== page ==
Silent Hill 3 Impressions

We try out the PC version of Konami's PlayStation 2 survival-horror game.

The so-called survival horror genre, which has generally consisted of games that let you control a single--though very vulnerable and slow-moving--character from a third-person view, arguably started with the classic 1992 adventure game Alone in the Dark. Survival horror games have become most popular on consoles, thanks to games like Capcom's Resident Evil and Konami's Silent Hill series, which generally have you exploring creepy environments and defending yourself from creepier monsters. The latter game has made a name for itself because of its atmospheric environments, good use of sound, and its truly grotesque monsters. Since last year, Konami has quietly started to bring over its console games to the PC, including the upcoming Silent Hill 3, which was recently released on the PlayStation 2. We were able to try an early version of the PC game, which seems to remain true to the original console version.

Heather's troubles are just beginning.

In the game, you play as Heather Morris, a seemingly normal teenager who has such normal hobbies as chatting on the phone and hanging out at the local shopping mall. However, Heather isn't your average teenager. She's being followed by a mysterious detective who suggests that there might have been something odd about her birth. Then again, you find out about all this only after the game's strange introductory sequence, during which Heather must explore an abandoned amusement park littered with garbage and bloodstained toys. Throughout this introductory sequence, Heather and her surroundings are covered with an unusual, grainy camera filter that's supposed to resemble television static as though she were trapped in a TV show. In this sequence, she first encounters some of Silent Hill 3's monsters, including a doglike creature whose head splits open like a worm's. She also encounters a scrawny, lumbering homunculus made of oversized lumps of flesh. Unfortunately for Heather, this experience is just the beginning of her troubles.

As you might expect from a game that's being ported from older console hardware to the PC, Silent Hill 3 seems to take good advantage of PC hardware. The game supports onscreen resolutions of up to 1920x1440, as well as texture resolutions of up to 2048x2048. It also features graphics options, like dynamic shadows, that can be toggled on or off to improve performance. The graphics in the PC version look noticeably sharper than those in the PlayStation 2 version, especially for the game's detailed character models. Japanese console adventure games, which tend to focus on key characters with dramatic camera close-ups, have continued to focus on creating highly detailed characters with animated facial expressions. This focus is evident in Silent Hill 3's character models, who have fully articulated mouths that are synced with their full audio speech. The PC version also retains the original game's detailed animated shadows, which lengthen and deform realistically as Heather steps into and out of the light.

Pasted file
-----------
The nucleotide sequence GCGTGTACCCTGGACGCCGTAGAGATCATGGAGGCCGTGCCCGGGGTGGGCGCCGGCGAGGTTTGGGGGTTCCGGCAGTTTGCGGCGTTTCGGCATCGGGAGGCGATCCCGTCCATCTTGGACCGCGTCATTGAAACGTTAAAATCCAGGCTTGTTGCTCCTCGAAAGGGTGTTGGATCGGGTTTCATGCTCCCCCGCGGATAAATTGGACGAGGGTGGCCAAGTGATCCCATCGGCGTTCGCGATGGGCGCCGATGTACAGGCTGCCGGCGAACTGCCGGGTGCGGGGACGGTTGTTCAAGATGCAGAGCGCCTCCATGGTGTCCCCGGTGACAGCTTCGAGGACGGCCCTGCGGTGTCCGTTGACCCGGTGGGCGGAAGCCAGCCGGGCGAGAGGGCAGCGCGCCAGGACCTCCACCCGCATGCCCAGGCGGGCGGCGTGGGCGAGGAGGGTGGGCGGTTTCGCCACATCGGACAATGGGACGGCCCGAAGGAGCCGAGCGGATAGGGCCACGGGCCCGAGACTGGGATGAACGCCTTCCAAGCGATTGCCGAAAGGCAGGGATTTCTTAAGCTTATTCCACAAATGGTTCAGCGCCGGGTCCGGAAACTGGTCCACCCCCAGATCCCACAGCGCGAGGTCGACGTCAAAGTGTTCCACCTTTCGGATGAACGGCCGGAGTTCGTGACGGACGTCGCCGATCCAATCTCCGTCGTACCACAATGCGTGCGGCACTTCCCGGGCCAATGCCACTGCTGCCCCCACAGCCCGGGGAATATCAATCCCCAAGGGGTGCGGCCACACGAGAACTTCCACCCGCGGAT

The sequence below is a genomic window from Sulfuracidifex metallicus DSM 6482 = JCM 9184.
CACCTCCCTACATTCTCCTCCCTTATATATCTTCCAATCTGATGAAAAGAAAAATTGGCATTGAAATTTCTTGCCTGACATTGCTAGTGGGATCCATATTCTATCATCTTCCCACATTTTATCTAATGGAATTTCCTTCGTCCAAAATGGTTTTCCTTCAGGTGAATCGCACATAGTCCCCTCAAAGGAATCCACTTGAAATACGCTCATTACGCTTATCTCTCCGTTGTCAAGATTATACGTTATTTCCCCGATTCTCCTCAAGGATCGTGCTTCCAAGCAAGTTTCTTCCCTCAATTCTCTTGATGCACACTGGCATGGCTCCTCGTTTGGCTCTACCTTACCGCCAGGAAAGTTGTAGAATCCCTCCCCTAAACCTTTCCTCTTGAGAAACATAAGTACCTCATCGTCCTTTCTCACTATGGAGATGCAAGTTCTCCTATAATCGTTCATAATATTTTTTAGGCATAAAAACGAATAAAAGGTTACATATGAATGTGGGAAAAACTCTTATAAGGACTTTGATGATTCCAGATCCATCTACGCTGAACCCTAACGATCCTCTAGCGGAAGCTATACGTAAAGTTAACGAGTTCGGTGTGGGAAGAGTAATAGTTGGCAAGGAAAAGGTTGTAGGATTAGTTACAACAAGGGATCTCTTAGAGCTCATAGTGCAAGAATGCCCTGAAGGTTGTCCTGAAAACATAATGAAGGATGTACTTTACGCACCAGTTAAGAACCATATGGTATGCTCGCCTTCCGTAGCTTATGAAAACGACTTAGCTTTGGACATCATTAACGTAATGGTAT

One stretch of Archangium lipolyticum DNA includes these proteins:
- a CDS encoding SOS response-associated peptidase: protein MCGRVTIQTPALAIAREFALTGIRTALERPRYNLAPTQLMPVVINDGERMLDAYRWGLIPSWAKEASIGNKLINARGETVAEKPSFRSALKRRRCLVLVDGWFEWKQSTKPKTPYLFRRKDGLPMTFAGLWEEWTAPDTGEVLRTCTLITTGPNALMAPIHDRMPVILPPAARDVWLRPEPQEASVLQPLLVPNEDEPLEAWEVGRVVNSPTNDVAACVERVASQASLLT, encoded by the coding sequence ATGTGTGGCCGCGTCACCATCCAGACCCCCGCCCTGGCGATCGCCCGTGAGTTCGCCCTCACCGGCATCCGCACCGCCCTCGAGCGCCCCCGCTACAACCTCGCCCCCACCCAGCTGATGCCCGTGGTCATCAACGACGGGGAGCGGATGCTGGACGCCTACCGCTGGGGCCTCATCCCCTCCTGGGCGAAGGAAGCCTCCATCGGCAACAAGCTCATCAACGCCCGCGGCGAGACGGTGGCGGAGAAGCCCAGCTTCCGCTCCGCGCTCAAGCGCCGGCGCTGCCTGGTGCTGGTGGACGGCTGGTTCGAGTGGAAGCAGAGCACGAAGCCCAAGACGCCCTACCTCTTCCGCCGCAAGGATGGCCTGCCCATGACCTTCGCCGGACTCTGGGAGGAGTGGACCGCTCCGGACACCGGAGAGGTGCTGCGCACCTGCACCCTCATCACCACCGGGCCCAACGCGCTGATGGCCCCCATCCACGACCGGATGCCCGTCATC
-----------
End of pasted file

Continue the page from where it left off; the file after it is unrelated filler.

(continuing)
The game has highly detailed character models, complete with facial animations.

If you're familiar with Japanese survival horror games, you'll know that they're famous, infamous even, for their use of fixed camera angles in specific areas. They're also well known for their restrictive control schemes, which often limit the speed at which your character can walk and turn--presumably to heighten tension when monsters are lurking around a blind corner. Silent Hill 3 stays true to both of these conventions, and the PC version's default control scheme seems extremely complex. Though you can opt for "2D control," which lets you assign four keyboard keys (W, S, Q, and E by default) to move forward, backward, left, and right--like a console controller--the default "3D control" scheme, which lets you move and strafe as in a standard first-person shooter, seems a bit more intuitive. Either way, we still had to remap a few control keys, since we found ourselves reaching across the keyboard for the B key (which lets you ready your weapon to defend yourself) and the space bar (the action and fighting key). The default control setup seems to require some getting used to, especially since, as in other survival horror games, your character is slow to move, turn, and fight when attacked by monsters--though you can run from your enemies by pressing and holding the shift key. The original Silent Hill 3's control scheme worked well enough with the PlayStation 2 Dual Shock controller, and the PC game might also be better served with a good gamepad.

With the exception of its unusual control setup and improved graphics, Silent Hill 3 for the PC seems largely unchanged from the PlayStation 2 version, and, for survival horror purists, this may not be a bad thing. The PC version of the game is scheduled to ship toward the end of this month, just in time for Halloween.

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